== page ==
In this season of “bridging ceremonies,” that peculiar tradition of Unitarian Universalism that tries to convince graduating high school seniors to remain affiliated with our religious tradition, comes an article by Jen Bradbury in the May 29, 2013, issue of Christian Century titled “Sticky Faith: What keeps kids connected to church?”

Bradbury, a long-time youth minister in a Lutheran church in Illinois, begins the article by admitting that in spite of her attempts to make youth ministry relevant to teens, most of the teens who went through her programs left the church. It sounds like the same outcome she would have had had she been doing youth ministry in a Unitarian Universalist church: talk about “friendships, sex, and alcohol” during youth group, then watch the kids leave religion after graduation and never come back.

But, Bradbury says, a six-year longitudinal study called the College Transition Project carried out by Fuller Youth Institute (FYI) offers an alternative; the results of this study have been published in the book Sticky Faith: Practical Ideas to Nurture Long-Term Faith in Teenagers. According to Bradbury, the College Transition Project argues that most youth groups “offer teens a ‘Red Bull experience of the gospel’ — it was ‘potent enough to help them make the right decisions at a party in high school’ but not ‘powerful enough to foster long-term faith.’.”

Bradbury suggests ways that congregations could revise their youth ministries in order to foster life-long faith in teenagers. One suggestion is to have more adults involved in youth ministry. Citing a study by LifeWay Research which shows that teens who have strong connections to at least five adults in the congregation, Bradbury suggests that we move beyond the usual one-adult-to-five teens ratio, and try to connect every teen to at least five adults. She also suggests recruiting appropriate adults from every stage of life to spend time with teens — not just “the stereotypical youth worker — the outgoing, funny young adult in his or her twenties or thirties.”

In another pointed suggestion, Bradbury says that age-specific worship may do more harm than good:

“It’s time to reevaluate the wisdom of holding separate worship services for youth. While age-specific worship services may give teens some leadership opportunities that they might no otherwise have, these come at the expense of the community and of their own deeper involvement in church life. If teens become used to worshipping only with people their own age, they will find it hard upon graduating high school to transition into intergenerational worship services. This leaves young adults feeling homeless.”

This describes current Unitarian Universalist practices with some accuracy; our bridging ceremonies are, for most teens, farewell ceremonies; statistics show that typically a mere 15% of youth who go through a bridging ceremony will remain Unitarian Universalists.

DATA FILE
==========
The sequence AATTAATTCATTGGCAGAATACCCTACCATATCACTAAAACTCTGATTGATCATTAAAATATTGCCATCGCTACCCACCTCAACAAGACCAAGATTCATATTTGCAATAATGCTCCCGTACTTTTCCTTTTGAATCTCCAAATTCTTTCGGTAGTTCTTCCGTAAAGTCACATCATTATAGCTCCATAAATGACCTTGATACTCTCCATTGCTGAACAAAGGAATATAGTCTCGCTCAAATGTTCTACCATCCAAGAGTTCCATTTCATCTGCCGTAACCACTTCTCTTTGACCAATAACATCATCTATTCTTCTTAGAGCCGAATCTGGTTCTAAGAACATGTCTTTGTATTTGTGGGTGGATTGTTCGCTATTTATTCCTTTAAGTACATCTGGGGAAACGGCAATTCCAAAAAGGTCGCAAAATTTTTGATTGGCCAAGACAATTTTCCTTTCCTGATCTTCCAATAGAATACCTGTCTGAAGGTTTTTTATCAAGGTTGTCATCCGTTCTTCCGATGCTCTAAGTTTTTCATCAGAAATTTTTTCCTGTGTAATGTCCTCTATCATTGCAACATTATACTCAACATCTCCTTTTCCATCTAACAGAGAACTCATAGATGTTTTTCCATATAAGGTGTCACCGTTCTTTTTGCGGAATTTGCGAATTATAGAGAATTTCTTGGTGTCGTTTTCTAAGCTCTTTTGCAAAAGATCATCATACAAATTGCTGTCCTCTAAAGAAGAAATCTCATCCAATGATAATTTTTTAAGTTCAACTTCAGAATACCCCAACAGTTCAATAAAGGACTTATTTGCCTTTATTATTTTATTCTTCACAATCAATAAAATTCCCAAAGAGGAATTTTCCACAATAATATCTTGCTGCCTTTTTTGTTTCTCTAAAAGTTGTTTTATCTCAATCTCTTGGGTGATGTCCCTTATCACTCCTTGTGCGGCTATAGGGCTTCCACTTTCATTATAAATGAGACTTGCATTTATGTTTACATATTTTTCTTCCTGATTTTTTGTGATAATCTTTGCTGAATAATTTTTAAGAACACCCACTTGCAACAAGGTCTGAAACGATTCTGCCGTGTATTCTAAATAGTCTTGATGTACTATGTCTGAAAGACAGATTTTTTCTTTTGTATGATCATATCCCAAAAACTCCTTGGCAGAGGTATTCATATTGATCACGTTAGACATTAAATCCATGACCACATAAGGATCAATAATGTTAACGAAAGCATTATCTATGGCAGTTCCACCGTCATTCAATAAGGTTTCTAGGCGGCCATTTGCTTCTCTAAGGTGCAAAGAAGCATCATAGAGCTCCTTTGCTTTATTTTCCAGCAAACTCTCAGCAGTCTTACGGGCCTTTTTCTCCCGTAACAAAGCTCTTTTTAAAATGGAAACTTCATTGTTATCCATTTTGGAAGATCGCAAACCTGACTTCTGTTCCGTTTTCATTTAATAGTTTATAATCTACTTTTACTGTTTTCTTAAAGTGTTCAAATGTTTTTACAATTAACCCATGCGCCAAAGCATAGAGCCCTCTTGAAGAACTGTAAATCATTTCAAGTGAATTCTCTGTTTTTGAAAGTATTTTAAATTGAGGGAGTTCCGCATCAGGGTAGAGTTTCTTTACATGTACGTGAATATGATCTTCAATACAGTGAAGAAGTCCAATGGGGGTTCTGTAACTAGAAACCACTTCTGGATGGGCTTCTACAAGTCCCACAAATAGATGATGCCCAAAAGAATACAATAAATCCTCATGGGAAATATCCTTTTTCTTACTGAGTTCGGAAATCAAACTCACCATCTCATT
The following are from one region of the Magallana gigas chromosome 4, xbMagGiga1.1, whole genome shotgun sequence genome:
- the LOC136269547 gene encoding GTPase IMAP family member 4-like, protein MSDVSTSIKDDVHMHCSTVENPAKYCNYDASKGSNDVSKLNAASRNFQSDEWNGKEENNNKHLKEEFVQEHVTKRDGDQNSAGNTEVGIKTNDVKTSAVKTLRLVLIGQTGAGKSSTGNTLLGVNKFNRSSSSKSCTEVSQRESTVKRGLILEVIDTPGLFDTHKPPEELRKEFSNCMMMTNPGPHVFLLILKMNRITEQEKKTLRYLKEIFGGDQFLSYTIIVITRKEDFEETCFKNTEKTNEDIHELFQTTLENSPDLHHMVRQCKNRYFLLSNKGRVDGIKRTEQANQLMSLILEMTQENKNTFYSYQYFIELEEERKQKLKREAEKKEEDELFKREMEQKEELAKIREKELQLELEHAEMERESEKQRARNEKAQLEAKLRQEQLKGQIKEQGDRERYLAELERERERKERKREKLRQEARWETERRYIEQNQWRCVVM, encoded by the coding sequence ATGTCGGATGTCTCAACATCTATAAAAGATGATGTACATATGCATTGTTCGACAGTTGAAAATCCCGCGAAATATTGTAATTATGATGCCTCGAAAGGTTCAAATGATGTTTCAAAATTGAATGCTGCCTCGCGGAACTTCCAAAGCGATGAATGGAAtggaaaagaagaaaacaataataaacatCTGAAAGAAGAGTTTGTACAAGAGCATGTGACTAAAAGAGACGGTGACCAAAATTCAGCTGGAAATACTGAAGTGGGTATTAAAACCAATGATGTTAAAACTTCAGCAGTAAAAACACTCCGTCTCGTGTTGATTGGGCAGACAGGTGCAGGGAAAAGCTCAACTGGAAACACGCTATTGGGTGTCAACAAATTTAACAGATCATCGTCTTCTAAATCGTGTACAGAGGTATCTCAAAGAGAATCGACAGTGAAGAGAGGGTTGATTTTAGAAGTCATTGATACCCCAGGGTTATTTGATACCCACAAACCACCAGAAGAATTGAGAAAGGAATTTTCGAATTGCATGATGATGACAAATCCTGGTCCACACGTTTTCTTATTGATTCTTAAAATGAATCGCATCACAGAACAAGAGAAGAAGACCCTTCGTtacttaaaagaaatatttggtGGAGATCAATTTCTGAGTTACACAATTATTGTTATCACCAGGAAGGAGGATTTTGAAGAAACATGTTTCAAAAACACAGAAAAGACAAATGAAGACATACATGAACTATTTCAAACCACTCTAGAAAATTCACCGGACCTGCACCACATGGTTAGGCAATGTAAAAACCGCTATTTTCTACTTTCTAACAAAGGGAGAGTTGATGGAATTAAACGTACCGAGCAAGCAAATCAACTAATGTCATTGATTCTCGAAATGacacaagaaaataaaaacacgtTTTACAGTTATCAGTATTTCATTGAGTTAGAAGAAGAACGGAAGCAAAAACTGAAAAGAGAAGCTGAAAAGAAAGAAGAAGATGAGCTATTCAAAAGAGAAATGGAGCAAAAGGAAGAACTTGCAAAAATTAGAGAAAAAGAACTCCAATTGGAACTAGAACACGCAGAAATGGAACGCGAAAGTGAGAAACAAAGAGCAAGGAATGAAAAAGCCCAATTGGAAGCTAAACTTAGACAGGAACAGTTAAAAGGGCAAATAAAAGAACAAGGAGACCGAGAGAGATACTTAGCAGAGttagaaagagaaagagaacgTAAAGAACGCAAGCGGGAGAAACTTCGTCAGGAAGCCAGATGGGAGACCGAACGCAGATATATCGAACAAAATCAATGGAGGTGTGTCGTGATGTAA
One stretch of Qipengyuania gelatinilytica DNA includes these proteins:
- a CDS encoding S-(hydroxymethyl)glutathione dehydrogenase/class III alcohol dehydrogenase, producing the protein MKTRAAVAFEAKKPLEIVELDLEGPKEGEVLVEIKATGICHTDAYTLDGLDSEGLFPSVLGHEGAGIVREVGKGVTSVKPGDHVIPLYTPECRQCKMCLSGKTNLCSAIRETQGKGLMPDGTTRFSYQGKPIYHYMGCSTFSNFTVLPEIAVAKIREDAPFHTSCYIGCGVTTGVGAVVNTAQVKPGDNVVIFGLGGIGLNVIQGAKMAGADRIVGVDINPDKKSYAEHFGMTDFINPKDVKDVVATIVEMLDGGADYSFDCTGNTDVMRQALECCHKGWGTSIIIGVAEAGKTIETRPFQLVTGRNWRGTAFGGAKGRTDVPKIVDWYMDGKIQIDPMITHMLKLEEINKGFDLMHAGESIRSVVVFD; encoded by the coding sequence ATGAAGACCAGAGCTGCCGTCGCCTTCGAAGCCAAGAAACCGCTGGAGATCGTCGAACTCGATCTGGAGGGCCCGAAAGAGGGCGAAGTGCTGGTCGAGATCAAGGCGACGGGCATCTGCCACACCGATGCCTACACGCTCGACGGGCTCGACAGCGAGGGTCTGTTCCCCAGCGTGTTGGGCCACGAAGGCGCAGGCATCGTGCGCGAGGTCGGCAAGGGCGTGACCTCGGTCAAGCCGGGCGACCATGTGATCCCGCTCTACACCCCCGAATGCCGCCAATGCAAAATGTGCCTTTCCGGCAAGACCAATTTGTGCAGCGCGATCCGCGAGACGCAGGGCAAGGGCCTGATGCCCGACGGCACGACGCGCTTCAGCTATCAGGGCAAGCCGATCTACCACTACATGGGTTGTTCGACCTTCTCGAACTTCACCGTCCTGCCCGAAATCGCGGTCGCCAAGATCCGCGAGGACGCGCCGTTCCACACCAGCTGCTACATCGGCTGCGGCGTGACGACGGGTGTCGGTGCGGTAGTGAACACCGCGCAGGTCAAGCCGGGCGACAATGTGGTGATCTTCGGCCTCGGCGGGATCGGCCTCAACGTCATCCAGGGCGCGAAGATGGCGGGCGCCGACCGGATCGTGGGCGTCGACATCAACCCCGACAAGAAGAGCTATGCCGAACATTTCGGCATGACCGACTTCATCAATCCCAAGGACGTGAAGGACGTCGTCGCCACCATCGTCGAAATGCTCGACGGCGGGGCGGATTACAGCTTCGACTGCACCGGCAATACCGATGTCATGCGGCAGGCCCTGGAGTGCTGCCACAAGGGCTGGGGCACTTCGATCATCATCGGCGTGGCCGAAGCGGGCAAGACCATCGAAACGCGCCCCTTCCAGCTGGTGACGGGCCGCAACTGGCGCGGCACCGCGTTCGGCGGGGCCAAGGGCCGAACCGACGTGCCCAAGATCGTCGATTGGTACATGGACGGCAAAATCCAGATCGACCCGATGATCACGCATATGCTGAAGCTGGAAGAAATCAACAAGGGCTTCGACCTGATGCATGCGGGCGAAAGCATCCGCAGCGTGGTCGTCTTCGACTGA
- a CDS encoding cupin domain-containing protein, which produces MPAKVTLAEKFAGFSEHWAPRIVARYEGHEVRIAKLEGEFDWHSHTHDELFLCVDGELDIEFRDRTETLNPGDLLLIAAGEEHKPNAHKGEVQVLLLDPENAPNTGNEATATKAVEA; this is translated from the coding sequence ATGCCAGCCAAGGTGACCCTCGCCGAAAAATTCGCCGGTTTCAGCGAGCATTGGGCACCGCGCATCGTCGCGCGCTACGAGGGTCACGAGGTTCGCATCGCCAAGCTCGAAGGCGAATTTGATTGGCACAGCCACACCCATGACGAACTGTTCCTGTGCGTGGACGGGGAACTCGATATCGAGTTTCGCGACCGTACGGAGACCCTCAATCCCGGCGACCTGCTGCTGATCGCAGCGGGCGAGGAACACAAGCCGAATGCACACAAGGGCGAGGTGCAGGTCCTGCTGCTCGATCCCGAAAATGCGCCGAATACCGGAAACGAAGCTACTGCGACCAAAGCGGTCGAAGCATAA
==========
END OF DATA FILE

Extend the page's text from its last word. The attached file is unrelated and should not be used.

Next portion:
So how do we remedy this situation? Bradbury offers several concrete suggestions:

— Don’t schedule youth group at the same time as worship
— Help youth “understand and learn to value worship” during youth group meetings
— Talk openly and honestly about what it takes to be a part of a worshipping congregational community, including conversations about theology
— Give youth opportunities to use their gifts in worship on a regular basis, as “ushers, … lectors [readers], musicians, and assisting ministers”

None of these suggestions is particularly new. Back in 1998, one of my mentors in theological school, Professor Robert PazmiƱo of Andover Newton Theological School, used to say that if you really want to change a church, get a youth serving on every committee (and not in some token role, but as a full member of the committee). And Meg Muckenhoupt and I proposed some similar ideas for Unitarian Universalists back in 2000, in our essay “How To Kill a Religion, or Help It Grow.”

For many Unitarian Universalists, following these kinds of suggestions would require radical changes. Many ministers are threatened by the thought of integrating teenagers into worship leadership, preferring that teens lead worship at cons rather than in their own congregation. Many youth advisors and youth ministers are convinced that they know what’s best for youth, that they alone can speak for youth, and they want to maintain the status quo of segregated youth groups and con culture in order to maintain their positions of power — in fact, the same can be said for many of our older youth leaders. And many adults really don’t want teenagers fully integrated into the life of the congregation; teens make a good involuntary work force when there’s scut work to be done, but dealing with teenaged exuberance and love of religion is more than some adults want to deal with on Sunday mornings.

I’m lucky to be in a congregation where we don’t segregate youth quite so much. Out of eight high school aged teenagers associated with our congregation right now, two are worship associates, one is an elected member of the board of trustees (not just a designated youth observer), one has been teaching Sunday school and another is thinking of volunteering to teach next fall. We are intentional about trying to introduce our youth to more adults than just one or two youth advisors. We have still have work to do. Many committees don’t yet understand why they might want youth on their committee and how they could treat youth as full members rather than as token members. We are not very good about having serious conversations about religion with our high-school-aged teens.

But I think we’re on the right path — I think we’re heading towards nurturing a sticky faith in our teens. Oh, and we haven’t been doing bridging ceremonies in recent years — I like to think we’ve already communicated to our teenagers that we love them and want them to stick with us.

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